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Northboro, Southboro, Westboro Community Response

Over the course of a week we planned, advertised and executed a collection of personal hygiene supplies for the Gulfport,Mississippi area. We found a trucking company in Worcester that was sending their own collected supplies down who was willing to take ours down and, with the help of a donated truck to take the items to Worcester, filled the truck with 4 and 1/2 tons of supplies. This was the response of the two of us to organizing the collection. We know the supplies reached their destination and hope the supplies were put to good use.

Object Type: Online Text

What does it mean to have a real community? Perhaps it means that in a time of need, people from every walk of life can come together to help their fellow Americans. Perhaps it means people, young and old from all of our towns reaching down deep into their pockets to buy Diapers, wipes, toothpaste, soap, shampoo, brushes and other basic necessities for those who lost everything. Or maybe it means that local little league baseball teams from Northborough pitch in to purchase a dump truck full of baby formula. Maybe it means a woman in Westborough stays up late into the night, creating individual gift packages of new toys for dozens of children sheíll never meet. Perhaps it means that a neighborhood in Southborough gets together to deliver mountains of gently used and new clothing for people who are cold and wet.

Soon after the storm it became apparent how terrible things really were in the Gulf Coast. So what could we do from such a long distance. Everyone watched in horror, but what could the average individual do alone, not much. Together, though, it was clear that a difference could be made.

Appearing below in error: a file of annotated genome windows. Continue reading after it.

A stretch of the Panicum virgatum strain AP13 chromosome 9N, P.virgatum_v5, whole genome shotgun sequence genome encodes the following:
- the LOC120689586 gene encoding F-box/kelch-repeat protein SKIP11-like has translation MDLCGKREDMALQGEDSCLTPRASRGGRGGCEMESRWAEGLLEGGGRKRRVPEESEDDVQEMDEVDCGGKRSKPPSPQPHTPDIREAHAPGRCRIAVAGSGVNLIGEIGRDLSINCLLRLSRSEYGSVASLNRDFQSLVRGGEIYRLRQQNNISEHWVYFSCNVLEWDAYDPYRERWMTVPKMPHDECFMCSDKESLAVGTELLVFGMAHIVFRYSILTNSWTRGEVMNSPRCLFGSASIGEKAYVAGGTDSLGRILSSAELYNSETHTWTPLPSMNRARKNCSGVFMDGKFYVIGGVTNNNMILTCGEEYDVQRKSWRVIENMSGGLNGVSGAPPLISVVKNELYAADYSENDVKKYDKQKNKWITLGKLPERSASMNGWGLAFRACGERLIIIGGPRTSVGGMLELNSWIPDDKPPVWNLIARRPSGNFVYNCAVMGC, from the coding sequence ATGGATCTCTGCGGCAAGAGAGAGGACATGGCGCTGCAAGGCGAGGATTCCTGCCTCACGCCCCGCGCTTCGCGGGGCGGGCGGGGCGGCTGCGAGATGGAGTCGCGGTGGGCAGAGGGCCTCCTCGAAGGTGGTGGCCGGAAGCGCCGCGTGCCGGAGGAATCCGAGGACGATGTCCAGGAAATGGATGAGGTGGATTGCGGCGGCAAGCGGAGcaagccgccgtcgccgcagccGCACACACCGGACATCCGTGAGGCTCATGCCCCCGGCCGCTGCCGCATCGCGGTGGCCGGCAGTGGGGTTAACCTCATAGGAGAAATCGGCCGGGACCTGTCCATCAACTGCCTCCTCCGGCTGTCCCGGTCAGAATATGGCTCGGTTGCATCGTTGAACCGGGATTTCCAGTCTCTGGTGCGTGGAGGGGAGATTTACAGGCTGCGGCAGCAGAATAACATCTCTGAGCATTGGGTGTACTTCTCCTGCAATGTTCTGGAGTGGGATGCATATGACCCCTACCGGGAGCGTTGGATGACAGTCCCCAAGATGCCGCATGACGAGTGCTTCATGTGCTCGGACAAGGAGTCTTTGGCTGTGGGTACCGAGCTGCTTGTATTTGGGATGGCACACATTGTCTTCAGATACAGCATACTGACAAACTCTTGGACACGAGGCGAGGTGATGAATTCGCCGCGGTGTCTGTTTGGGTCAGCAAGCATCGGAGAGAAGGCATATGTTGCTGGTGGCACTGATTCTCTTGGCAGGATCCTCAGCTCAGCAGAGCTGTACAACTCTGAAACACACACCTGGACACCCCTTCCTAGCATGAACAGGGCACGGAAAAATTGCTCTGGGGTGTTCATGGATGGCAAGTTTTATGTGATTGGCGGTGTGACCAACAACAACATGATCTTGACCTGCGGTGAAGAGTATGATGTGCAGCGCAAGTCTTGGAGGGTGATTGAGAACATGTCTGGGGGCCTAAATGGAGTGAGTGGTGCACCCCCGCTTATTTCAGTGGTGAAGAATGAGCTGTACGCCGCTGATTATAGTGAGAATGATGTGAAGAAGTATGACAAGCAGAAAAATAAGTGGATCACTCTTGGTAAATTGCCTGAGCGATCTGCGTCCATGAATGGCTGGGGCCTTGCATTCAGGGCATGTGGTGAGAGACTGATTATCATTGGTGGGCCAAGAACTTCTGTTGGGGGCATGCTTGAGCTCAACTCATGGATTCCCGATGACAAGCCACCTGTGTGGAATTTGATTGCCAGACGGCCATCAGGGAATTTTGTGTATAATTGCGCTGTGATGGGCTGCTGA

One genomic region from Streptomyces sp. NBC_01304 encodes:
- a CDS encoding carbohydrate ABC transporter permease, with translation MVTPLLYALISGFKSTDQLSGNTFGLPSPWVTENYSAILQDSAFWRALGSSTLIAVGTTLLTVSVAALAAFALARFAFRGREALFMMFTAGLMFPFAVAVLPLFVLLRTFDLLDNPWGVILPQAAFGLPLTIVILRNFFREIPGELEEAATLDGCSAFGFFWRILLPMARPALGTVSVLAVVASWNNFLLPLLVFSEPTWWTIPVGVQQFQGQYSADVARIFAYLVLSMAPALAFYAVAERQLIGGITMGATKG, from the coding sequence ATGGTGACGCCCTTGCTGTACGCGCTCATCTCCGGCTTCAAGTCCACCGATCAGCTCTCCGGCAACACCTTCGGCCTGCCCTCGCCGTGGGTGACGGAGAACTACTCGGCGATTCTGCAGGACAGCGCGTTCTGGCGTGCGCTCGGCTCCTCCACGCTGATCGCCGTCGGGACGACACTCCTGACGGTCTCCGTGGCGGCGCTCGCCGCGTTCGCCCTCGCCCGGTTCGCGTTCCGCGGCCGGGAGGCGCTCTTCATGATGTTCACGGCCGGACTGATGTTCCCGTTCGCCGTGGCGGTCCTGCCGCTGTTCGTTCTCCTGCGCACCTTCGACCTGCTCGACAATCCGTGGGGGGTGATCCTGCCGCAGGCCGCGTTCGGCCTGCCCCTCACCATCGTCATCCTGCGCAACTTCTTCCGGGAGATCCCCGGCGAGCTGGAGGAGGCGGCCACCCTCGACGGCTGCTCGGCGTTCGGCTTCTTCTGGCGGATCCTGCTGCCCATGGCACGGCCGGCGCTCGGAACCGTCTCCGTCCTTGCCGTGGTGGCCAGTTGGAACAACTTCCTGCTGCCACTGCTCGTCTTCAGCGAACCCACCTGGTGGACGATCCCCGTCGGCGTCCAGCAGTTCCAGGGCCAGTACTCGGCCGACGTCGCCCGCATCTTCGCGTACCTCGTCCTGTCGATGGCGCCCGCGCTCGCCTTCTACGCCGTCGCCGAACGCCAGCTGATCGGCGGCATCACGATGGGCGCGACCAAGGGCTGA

In a period of only a couple of days, the Boroughs Katrina Relief Fund was created and pressed into action. With its roots in a Northborough living room, a small group of friends mobilized to come to the aid of the victims of Hurricane Katrina. The images seen on the news were sad and horrific and it was motivation enough to move quickly and effectively. We couldnít wait for someone else to help.

When the mission began, it was clear that, we couldnít do everything. That as much as we might want to, we didnít have the resources to help rescue people from the water, or even assist with reuniting separated families, but we could pitch in with immediate supplies to make lives in shelters and temporary quarters more comfortable. Make the contacts down south, find out what was needed, get the word out, collect it and ship it down there.

The day arrived. People started coming to bring supplies, a never ending line of cars began dropping off everything that was asked for. Families big and small made their stop by the enormous 53 foot tractor trailer. Many sorted out their generous donations, but didnít leave. This was a place to stop and talk about what had happened. This was a place to share feelings, disappointments, fears and hopes.

How do you help children understand and deal with all of this? Children were encouraged to be a the collection site, to either help out or just watch, for they had to see that if they were ever in trouble, other people would be there to help. Perhaps a chance to make a greeting card at one of the tables would let them express their feelings and at the same time help mend little broken hearts far away. The messages sent by our children were heartfelt, as each suggested to the suffering child who got their card, that everything would indeed be ok someday. The children drew pictures of sunshine. Selfless giving to anonymous recipients is not something that many our kids have ever witnessed. This was not your typical day at the mall. This was reverse shopping, buying as much as you could for other people you would never meet, and then giving it away.

If anything was learned in the past few days, it is that disaster can occur anywhere, and that help might not be immediate. That perhaps, in times of disaster, we may not be able to rely on traditional resources to get back on our feet. There does remain a hope, though, that we can at least to some extent rely on each other.



Thanks to Everyone who contributed and work so hard.



Jeff and Judy Narod and The Boroughs Katrina Relief Committee



PS We saw the truck off this morning. We collected almost 4 tons of stuff!!!

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Citation Information:

Judy and Jeff Narod, "Northboro, Southboro, Westboro Community Response." Katrina's Jewish Voices, Object #288 (October 21 2017, 1:25 pm)

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